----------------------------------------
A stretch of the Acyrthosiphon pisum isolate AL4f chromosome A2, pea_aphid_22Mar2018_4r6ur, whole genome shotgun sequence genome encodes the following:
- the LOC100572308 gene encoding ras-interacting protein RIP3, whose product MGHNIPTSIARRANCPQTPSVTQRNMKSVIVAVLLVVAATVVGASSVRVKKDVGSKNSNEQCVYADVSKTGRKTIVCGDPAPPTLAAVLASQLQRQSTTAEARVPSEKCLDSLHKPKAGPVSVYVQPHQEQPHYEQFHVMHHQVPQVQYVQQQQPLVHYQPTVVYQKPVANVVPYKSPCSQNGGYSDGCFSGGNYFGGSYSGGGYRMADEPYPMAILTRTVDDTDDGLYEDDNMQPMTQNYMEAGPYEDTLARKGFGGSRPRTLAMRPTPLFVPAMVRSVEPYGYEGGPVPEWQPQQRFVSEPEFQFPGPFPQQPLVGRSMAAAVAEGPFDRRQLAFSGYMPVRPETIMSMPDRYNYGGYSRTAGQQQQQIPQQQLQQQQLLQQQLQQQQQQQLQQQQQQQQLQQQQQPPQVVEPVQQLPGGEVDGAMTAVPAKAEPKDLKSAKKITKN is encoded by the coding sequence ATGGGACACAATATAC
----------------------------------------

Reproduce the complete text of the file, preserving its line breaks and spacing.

A stretch of the Acyrthosiphon pisum isolate AL4f chromosome A2, pea_aphid_22Mar2018_4r6ur, whole genome shotgun sequence genome encodes the following:
- the LOC100572308 gene encoding ras-interacting protein RIP3, whose product MGHNIPTSIARRANCPQTPSVTQRNMKSVIVAVLLVVAATVVGASSVRVKKDVGSKNSNEQCVYADVSKTGRKTIVCGDPAPPTLAAVLASQLQRQSTTAEARVPSEKCLDSLHKPKAGPVSVYVQPHQEQPHYEQFHVMHHQVPQVQYVQQQQPLVHYQPTVVYQKPVANVVPYKSPCSQNGGYSDGCFSGGNYFGGSYSGGGYRMADEPYPMAILTRTVDDTDDGLYEDDNMQPMTQNYMEAGPYEDTLARKGFGGSRPRTLAMRPTPLFVPAMVRSVEPYGYEGGPVPEWQPQQRFVSEPEFQFPGPFPQQPLVGRSMAAAVAEGPFDRRQLAFSGYMPVRPETIMSMPDRYNYGGYSRTAGQQQQQIPQQQLQQQQLLQQQLQQQQQQQLQQQQQQQQLQQQQQPPQVVEPVQQLPGGEVDGAMTAVPAKAEPKDLKSAKKITKN is encoded by the coding sequence ATGGGACACAATATAC